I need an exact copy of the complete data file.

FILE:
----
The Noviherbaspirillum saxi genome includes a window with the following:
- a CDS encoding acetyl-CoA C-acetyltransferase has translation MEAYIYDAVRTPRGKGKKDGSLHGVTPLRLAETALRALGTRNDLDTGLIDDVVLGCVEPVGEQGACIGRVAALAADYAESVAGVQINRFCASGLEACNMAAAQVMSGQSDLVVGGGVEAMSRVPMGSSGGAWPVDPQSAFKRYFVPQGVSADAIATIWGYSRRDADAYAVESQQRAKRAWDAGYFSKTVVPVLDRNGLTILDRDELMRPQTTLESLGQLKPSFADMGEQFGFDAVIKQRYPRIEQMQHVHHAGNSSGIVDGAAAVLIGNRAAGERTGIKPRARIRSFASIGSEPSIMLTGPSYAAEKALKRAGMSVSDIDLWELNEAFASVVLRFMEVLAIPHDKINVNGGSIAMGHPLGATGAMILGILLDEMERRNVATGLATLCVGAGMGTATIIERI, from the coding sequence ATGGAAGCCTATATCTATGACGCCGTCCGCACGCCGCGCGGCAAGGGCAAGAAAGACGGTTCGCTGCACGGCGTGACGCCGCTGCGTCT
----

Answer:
The Noviherbaspirillum saxi genome includes a window with the following:
- a CDS encoding acetyl-CoA C-acetyltransferase has translation MEAYIYDAVRTPRGKGKKDGSLHGVTPLRLAETALRALGTRNDLDTGLIDDVVLGCVEPVGEQGACIGRVAALAADYAESVAGVQINRFCASGLEACNMAAAQVMSGQSDLVVGGGVEAMSRVPMGSSGGAWPVDPQSAFKRYFVPQGVSADAIATIWGYSRRDADAYAVESQQRAKRAWDAGYFSKTVVPVLDRNGLTILDRDELMRPQTTLESLGQLKPSFADMGEQFGFDAVIKQRYPRIEQMQHVHHAGNSSGIVDGAAAVLIGNRAAGERTGIKPRARIRSFASIGSEPSIMLTGPSYAAEKALKRAGMSVSDIDLWELNEAFASVVLRFMEVLAIPHDKINVNGGSIAMGHPLGATGAMILGILLDEMERRNVATGLATLCVGAGMGTATIIERI, from the coding sequence ATGGAAGCCTATATCTATGACGCCGTCCGCACGCCGCGCGGCAAGGGCAAGAAAGACGGTTCGCTGCACGGCGTGACGCCGCTGCGTCT